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NASA: never-before-seen Mercury images

NASA: never-before-seen Mercury images

NASA's Messenger spacecraft sent back images of Mercury Tuesday morning, giving scientists information about never-before-seen areas of the planet that's closest to the sun.

One of the first images to come back from the spacecraft shows the Kuiper crater, which was first identified during the Mariner 10 mission in the 1970s, according to NASA. That same image also shows what NASA is calling a large pattern of rays that extend from the northern pole of Mercury south past the Kuiper crater.

Early Monday morning, Messenger raced past Mercury and snapped hundreds of pictures. NASA announced Monday that the spacecraft, armed with an array of six analysis instruments, flew just 200 kilometres above the planet's cratered surface at 4:40 a.m. Eastern Time.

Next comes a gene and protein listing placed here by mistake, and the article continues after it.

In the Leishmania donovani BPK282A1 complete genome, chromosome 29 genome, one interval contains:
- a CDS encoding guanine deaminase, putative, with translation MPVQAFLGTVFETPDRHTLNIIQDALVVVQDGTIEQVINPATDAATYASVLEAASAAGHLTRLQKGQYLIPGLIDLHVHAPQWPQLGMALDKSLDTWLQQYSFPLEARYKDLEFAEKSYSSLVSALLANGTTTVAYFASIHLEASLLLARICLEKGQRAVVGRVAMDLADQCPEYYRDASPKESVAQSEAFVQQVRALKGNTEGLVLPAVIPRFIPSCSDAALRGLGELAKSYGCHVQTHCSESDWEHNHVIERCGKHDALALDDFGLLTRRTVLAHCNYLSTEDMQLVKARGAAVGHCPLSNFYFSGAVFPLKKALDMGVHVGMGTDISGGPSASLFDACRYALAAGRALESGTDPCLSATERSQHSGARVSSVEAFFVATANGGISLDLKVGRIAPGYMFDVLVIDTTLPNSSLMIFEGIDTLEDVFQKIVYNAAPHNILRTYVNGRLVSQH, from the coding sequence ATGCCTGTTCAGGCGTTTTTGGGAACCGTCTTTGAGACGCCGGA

Monday was the second of three Messenger passes over Mercury. It made its first flyby in January.

While Messenger was taking photos and collecting other data from the planet, it used Mercury's gravity to give it a "critical" assist to keep the probe on course. NASA scientists hope to move the spacecraft into position to actually begin orbiting Mercury in March 2011.

NASA hopes that Messenger becomes the first spacecraft to orbit the planet, which is only 58 million kilometers from the sun. In comparison, the Earth is 149,600,000 kilometers from the sun.

Part of Messenger's mission is to help scientists figure out whether there is ice hidden on the poles of Mercury. Finding ice there would be a major discovery, since the planet is so close to the sun, its surface is 11 times brighter than Earth's. NASA noted in online documents that while Mercury's surface temperatures can reach about 840 degrees Fahrenheit, deep craters near its poles are in the shade, and there the temperature can plummet to minus 350 F.


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